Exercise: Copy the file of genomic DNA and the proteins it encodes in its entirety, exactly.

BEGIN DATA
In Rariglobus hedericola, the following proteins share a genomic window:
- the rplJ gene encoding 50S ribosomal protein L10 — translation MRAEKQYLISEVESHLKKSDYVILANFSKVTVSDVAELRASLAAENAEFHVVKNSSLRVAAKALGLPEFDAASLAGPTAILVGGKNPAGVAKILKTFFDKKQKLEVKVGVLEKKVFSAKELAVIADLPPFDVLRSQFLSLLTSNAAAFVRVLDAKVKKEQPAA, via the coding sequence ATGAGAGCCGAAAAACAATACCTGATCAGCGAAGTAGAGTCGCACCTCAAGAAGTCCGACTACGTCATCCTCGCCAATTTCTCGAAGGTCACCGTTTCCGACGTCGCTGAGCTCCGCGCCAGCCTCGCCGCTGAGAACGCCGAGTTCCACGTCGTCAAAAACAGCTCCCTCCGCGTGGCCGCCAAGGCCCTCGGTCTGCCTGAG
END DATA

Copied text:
In Rariglobus hedericola, the following proteins share a genomic window:
- the rplJ gene encoding 50S ribosomal protein L10 — translation MRAEKQYLISEVESHLKKSDYVILANFSKVTVSDVAELRASLAAENAEFHVVKNSSLRVAAKALGLPEFDAASLAGPTAILVGGKNPAGVAKILKTFFDKKQKLEVKVGVLEKKVFSAKELAVIADLPPFDVLRSQFLSLLTSNAAAFVRVLDAKVKKEQPAA, via the coding sequence ATGAGAGCCGAAAAACAATACCTGATCAGCGAAGTAGAGTCGCACCTCAAGAAGTCCGACTACGTCATCCTCGCCAATTTCTCGAAGGTCACCGTTTCCGACGTCGCTGAGCTCCGCGCCAGCCTCGCCGCTGAGAACGCCGAGTTCCACGTCGTCAAAAACAGCTCCCTCCGCGTGGCCGCCAAGGCCCTCGGTCTGCCTGAG